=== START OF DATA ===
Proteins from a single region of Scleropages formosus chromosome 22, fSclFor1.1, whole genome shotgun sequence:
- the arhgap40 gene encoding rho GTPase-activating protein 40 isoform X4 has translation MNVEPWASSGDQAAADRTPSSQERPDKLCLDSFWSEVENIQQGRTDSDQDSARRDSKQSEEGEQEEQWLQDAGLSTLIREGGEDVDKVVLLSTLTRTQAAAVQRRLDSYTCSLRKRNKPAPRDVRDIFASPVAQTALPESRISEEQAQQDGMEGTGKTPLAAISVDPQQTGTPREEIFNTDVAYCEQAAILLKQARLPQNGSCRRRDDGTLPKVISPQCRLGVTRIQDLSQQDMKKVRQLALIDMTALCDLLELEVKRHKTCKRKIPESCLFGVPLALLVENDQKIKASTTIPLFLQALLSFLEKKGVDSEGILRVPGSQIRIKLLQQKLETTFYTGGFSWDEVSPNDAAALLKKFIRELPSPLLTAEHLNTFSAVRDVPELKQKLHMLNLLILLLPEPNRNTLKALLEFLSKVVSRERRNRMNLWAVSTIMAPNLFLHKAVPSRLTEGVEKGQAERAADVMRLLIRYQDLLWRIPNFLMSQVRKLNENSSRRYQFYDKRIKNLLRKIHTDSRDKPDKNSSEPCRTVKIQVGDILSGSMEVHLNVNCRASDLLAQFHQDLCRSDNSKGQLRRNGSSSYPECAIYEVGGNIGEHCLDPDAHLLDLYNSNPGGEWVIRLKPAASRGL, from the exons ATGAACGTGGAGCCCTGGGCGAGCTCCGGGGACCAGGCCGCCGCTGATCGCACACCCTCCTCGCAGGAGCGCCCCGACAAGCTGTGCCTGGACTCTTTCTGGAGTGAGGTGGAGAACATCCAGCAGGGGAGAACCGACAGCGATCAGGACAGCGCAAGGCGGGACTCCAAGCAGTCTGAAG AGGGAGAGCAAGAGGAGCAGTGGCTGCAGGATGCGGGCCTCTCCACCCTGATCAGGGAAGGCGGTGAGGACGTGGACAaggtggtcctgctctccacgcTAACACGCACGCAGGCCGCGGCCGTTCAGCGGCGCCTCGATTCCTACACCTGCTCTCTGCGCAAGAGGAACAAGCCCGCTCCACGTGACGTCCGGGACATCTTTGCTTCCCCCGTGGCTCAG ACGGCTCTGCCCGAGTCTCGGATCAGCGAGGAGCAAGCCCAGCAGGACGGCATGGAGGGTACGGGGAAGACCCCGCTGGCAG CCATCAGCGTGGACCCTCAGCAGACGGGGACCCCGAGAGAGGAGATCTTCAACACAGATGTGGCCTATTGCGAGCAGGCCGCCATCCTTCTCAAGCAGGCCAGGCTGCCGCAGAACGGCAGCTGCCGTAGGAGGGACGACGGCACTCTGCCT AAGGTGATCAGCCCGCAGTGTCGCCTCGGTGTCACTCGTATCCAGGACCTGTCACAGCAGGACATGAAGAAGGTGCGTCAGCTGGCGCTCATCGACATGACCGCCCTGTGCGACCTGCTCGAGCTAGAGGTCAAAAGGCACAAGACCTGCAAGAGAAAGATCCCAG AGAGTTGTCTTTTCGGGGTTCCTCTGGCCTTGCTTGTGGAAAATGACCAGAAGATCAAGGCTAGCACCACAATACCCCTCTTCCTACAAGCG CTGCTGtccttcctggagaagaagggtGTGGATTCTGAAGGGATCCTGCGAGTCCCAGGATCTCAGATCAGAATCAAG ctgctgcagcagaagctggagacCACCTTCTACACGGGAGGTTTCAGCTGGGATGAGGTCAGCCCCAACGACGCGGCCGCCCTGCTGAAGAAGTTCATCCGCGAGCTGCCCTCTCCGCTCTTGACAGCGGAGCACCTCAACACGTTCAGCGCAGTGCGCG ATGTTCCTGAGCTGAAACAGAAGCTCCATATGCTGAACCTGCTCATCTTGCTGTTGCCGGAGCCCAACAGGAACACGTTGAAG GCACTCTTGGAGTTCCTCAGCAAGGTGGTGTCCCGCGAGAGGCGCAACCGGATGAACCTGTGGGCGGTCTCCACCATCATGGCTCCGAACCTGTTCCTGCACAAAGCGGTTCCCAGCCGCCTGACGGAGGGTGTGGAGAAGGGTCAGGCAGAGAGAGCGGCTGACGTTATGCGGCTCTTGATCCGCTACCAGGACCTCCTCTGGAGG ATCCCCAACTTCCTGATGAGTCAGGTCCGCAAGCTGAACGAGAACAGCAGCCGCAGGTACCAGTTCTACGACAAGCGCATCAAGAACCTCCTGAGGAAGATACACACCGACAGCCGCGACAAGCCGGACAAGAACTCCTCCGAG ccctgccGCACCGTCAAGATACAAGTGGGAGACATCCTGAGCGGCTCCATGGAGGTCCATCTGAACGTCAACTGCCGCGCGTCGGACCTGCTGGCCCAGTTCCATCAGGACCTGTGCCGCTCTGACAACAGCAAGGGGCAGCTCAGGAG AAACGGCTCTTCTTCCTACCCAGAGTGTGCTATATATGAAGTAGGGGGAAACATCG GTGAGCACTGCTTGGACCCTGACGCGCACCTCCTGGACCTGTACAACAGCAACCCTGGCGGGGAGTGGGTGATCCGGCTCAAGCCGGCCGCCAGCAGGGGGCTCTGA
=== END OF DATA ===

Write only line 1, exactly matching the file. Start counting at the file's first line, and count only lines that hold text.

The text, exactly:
Proteins from a single region of Scleropages formosus chromosome 22, fSclFor1.1, whole genome shotgun sequence: